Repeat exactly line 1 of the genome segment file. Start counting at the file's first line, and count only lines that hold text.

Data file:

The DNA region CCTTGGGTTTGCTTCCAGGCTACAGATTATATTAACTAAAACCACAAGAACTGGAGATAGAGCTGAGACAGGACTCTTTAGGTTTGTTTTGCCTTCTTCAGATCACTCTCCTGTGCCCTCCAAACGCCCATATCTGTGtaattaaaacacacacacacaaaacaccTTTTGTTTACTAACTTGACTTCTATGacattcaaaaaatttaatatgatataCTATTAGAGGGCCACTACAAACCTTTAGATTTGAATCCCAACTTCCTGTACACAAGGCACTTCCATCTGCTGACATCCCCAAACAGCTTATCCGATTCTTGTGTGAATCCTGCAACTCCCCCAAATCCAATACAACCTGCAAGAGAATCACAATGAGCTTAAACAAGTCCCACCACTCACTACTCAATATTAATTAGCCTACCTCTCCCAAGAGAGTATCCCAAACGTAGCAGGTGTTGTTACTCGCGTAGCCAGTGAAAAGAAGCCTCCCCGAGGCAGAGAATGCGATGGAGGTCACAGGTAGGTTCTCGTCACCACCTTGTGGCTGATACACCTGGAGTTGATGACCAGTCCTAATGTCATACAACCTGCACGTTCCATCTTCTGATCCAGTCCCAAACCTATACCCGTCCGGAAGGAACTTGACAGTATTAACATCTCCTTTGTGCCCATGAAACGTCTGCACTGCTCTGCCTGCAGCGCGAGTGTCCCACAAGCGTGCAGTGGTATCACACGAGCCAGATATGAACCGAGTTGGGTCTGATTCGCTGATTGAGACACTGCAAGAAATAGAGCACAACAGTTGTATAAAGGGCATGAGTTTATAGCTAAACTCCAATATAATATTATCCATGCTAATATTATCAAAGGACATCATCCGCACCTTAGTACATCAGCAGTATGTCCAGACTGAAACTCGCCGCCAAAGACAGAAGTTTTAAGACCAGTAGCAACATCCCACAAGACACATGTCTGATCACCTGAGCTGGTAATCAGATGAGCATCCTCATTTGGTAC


The DNA region CCTTGGGTTTGCTTCCAGGCTACAGATTATATTAACTAAAACCACAAGAACTGGAGATAGAGCTGAGACAGGACTCTTTAGGTTTGTTTTGCCTTCTTCAGATCACTCTCCTGTGCCCTCCAAACGCCCATATCTGTGtaattaaaacacacacacacaaaacaccTTTTGTTTACTAACTTGACTTCTATGacattcaaaaaatttaatatgatataCTATTAGAGGGCCACTACAAACCTTTAGATTTGAATCCCAACTTCCTGTACACAAGGCACTTCCATCTGCTGACATCCCCAAACAGCTTATCCGATTCTTGTGTGAATCCTGCAACTCCCCCAAATCCAATACAACCTGCAAGAGAATCACAATGAGCTTAAACAAGTCCCACCACTCACTACTCAATATTAATTAGCCTACCTCTCCCAAGAGAGTATCCCAAACGTAGCAGGTGTTGTTACTCGCGTAGCCAGTGAAAAGAAGCCTCCCCGAGGCAGAGAATGCGATGGAGGTCACAGGTAGGTTCTCGTCACCACCTTGTGGCTGATACACCTGGAGTTGATGACCAGTCCTAATGTCATACAACCTGCACGTTCCATCTTCTGATCCAGTCCCAAACCTATACCCGTCCGGAAGGAACTTGACAGTATTAACATCTCCTTTGTGCCCATGAAACGTCTGCACTGCTCTGCCTGCAGCGCGAGTGTCCCACAAGCGTGCAGTGGTATCACACGAGCCAGATATGAACCGAGTTGGGTCTGATTCGCTGATTGAGACACTGCAAGAAATAGAGCACAACAGTTGTATAAAGGGCATGAGTTTATAGCTAAACTCCAATATAATATTATCCATGCTAATATTATCAAAGGACATCATCCGCACCTTAGTACATCAGCAGTATGTCCAGACTGAAACTCGCCGCCAAAGACAGAAGTTTTAAGACCAGTAGCAACATCCCACAAGACACATGTCTGATCACCTGAGCTGGTAATCAGATGAGCATCCTCATTTGGTAC